If you install Weka the way I described it, you are provided with a GUI with which you can apply the provided algorithms on a data set directly. We will focus on the capabilities of the GUI in this post. After running the application you should see the initial window as shown below.

Weka GUI Chooser

The GUI has quite a lot of functionality you can use with a few clicks. However, you can access the functionality of Weka from your Java code as well. I will show you more on that in my upcoming post since it gives you more flexibility in preparing your data set and enables you to extend some functionality as well as to automize repetitive things.

Loading your data set into Weka

Before you can apply any of the provided algorithms you need to feed some data into Weka. We hereby talk about a data set which is usually a table where the rows represent observations in the data set and the columns represent different features of that data. Weka uses a file format called ARFF (Attribute-Relation File Format) to load such a data set. In Weka terms the rows are named instances and the features are called attributes. An ARFF file is basically a standard CSV file containing some metadata describing the attributes and its types followed by the actual data. Since such an ARFF file is usually not just created from scratch but rather originates from some other source, Weka provides functionality to convert an existing data set which may be a CSV or JSON file to the ARFF format and thus make it processable by Weka. You can do this by clicking on Tools -> Arff Viewer and selecting the desired CSV file. There is an often used example data set in the Machine Learning field called iris data set which serves as perfect starting point for trying out things. You can get it here. After loading the CSV file you should see a window showing you the content like illustrated in the figure below. I encourage you to use the iris data set if you want to play around with it in Weka alongside reading this blog post.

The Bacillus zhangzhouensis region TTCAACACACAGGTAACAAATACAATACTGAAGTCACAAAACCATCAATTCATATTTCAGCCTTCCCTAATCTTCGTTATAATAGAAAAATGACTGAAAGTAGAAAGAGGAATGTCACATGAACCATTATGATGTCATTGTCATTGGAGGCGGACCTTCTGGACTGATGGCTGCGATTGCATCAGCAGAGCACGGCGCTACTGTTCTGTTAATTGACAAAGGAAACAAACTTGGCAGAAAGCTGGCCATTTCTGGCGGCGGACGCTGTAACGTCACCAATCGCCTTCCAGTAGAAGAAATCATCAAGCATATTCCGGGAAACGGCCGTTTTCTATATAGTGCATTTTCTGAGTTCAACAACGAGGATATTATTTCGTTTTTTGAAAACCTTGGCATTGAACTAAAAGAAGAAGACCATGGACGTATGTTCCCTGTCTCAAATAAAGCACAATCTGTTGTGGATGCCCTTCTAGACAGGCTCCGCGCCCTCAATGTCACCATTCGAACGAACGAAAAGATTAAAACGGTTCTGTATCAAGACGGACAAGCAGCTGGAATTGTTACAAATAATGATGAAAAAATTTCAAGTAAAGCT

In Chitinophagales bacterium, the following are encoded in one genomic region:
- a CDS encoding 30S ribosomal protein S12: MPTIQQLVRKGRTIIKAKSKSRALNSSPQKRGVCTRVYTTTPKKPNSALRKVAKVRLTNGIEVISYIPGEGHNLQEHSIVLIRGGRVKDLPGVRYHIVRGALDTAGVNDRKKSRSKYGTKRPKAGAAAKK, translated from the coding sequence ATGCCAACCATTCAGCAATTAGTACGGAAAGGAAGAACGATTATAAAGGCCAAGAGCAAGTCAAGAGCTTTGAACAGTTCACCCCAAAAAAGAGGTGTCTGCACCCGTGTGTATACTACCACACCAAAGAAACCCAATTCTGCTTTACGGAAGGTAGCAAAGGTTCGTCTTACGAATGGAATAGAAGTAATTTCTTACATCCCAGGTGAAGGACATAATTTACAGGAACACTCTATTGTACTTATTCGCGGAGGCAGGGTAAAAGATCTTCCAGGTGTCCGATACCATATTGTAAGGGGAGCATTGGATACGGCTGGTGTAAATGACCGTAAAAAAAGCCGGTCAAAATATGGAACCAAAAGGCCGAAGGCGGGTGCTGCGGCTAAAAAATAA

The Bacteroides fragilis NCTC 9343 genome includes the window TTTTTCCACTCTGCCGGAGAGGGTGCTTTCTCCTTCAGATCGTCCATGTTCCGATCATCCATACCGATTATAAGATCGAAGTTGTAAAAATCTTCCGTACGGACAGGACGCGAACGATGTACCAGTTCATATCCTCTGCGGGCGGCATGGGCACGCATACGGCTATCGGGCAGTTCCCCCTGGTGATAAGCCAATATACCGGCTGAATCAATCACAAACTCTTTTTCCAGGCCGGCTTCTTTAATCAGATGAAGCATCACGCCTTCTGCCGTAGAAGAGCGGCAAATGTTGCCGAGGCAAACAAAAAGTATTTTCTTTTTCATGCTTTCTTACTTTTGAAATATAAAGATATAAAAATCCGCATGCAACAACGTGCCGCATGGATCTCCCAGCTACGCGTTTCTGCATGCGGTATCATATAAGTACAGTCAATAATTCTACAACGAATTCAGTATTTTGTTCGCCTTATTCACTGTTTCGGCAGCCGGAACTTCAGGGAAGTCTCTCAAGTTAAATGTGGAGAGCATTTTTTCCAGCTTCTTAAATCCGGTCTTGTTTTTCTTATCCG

Iris data set in Arff Viewer